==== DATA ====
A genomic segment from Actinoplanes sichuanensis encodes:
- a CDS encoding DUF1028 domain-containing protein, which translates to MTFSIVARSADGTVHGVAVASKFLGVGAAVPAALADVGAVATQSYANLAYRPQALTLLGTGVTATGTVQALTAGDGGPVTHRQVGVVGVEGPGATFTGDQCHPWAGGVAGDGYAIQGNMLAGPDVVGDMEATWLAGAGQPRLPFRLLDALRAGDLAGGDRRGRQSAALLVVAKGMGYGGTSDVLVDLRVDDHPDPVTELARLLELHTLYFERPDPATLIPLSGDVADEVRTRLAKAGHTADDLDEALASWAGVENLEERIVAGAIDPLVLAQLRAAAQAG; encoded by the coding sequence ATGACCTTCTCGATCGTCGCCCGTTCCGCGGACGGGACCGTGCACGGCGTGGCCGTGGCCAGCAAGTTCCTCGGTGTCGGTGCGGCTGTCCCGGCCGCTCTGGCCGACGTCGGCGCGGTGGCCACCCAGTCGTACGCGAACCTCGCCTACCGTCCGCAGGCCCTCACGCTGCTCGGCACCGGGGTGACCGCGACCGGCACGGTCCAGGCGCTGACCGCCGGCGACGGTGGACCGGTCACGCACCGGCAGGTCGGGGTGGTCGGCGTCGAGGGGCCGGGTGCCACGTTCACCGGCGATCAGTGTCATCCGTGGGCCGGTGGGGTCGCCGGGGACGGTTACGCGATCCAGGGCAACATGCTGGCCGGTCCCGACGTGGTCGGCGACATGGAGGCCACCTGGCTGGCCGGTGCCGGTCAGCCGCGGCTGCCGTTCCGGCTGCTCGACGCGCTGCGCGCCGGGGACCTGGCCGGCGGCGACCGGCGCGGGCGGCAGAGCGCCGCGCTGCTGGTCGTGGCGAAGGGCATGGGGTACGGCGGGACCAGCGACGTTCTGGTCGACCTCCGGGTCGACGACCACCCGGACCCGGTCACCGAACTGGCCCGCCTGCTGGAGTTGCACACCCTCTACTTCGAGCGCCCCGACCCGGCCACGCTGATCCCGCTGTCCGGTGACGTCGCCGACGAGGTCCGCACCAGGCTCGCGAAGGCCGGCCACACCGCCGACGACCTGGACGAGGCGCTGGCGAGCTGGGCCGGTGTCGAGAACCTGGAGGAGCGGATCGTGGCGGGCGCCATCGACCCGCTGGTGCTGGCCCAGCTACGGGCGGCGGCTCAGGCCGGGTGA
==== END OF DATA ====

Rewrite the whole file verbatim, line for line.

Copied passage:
A genomic segment from Actinoplanes sichuanensis encodes:
- a CDS encoding DUF1028 domain-containing protein, which translates to MTFSIVARSADGTVHGVAVASKFLGVGAAVPAALADVGAVATQSYANLAYRPQALTLLGTGVTATGTVQALTAGDGGPVTHRQVGVVGVEGPGATFTGDQCHPWAGGVAGDGYAIQGNMLAGPDVVGDMEATWLAGAGQPRLPFRLLDALRAGDLAGGDRRGRQSAALLVVAKGMGYGGTSDVLVDLRVDDHPDPVTELARLLELHTLYFERPDPATLIPLSGDVADEVRTRLAKAGHTADDLDEALASWAGVENLEERIVAGAIDPLVLAQLRAAAQAG; encoded by the coding sequence ATGACCTTCTCGATCGTCGCCCGTTCCGCGGACGGGACCGTGCACGGCGTGGCCGTGGCCAGCAAGTTCCTCGGTGTCGGTGCGGCTGTCCCGGCCGCTCTGGCCGACGTCGGCGCGGTGGCCACCCAGTCGTACGCGAACCTCGCCTACCGTCCGCAGGCCCTCACGCTGCTCGGCACCGGGGTGACCGCGACCGGCACGGTCCAGGCGCTGACCGCCGGCGACGGTGGACCGGTCACGCACCGGCAGGTCGGGGTGGTCGGCGTCGAGGGGCCGGGTGCCACGTTCACCGGCGATCAGTGTCATCCGTGGGCCGGTGGGGTCGCCGGGGACGGTTACGCGATCCAGGGCAACATGCTGGCCGGTCCCGACGTGGTCGGCGACATGGAGGCCACCTGGCTGGCCGGTGCCGGTCAGCCGCGGCTGCCGTTCCGGCTGCTCGACGCGCTGCGCGCCGGGGACCTGGCCGGCGGCGACCGGCGCGGGCGGCAGAGCGCCGCGCTGCTGGTCGTGGCGAAGGGCATGGGGTACGGCGGGACCAGCGACGTTCTGGTCGACCTCCGGGTCGACGACCACCCGGACCCGGTCACCGAACTGGCCCGCCTGCTGGAGTTGCACACCCTCTACTTCGAGCGCCCCGACCCGGCCACGCTGATCCCGCTGTCCGGTGACGTCGCCGACGAGGTCCGCACCAGGCTCGCGAAGGCCGGCCACACCGCCGACGACCTGGACGAGGCGCTGGCGAGCTGGGCCGGTGTCGAGAACCTGGAGGAGCGGATCGTGGCGGGCGCCATCGACCCGCTGGTGCTGGCCCAGCTACGGGCGGCGGCTCAGGCCGGGTGA